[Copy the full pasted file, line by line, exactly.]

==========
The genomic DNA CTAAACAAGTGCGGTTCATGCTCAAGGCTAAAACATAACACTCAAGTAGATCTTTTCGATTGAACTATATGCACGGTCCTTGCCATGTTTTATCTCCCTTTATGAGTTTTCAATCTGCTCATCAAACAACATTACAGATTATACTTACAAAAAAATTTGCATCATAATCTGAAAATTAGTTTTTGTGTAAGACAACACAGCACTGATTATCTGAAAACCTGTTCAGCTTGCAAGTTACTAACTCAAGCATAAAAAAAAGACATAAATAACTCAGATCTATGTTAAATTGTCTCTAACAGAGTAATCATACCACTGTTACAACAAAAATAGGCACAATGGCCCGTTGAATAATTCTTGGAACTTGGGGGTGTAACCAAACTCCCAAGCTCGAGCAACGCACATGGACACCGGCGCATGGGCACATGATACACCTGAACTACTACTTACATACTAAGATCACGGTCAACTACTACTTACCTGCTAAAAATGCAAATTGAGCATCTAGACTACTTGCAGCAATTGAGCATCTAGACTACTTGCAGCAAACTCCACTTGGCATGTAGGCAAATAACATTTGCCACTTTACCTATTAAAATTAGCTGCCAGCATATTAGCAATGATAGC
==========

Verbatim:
The genomic DNA CTAAACAAGTGCGGTTCATGCTCAAGGCTAAAACATAACACTCAAGTAGATCTTTTCGATTGAACTATATGCACGGTCCTTGCCATGTTTTATCTCCCTTTATGAGTTTTCAATCTGCTCATCAAACAACATTACAGATTATACTTACAAAAAAATTTGCATCATAATCTGAAAATTAGTTTTTGTGTAAGACAACACAGCACTGATTATCTGAAAACCTGTTCAGCTTGCAAGTTACTAACTCAAGCATAAAAAAAAGACATAAATAACTCAGATCTATGTTAAATTGTCTCTAACAGAGTAATCATACCACTGTTACAACAAAAATAGGCACAATGGCCCGTTGAATAATTCTTGGAACTTGGGGGTGTAACCAAACTCCCAAGCTCGAGCAACGCACATGGACACCGGCGCATGGGCACATGATACACCTGAACTACTACTTACATACTAAGATCACGGTCAACTACTACTTACCTGCTAAAAATGCAAATTGAGCATCTAGACTACTTGCAGCAATTGAGCATCTAGACTACTTGCAGCAAACTCCACTTGGCATGTAGGCAAATAACATTTGCCACTTTACCTATTAAAATTAGCTGCCAGCATATTAGCAATGATAGC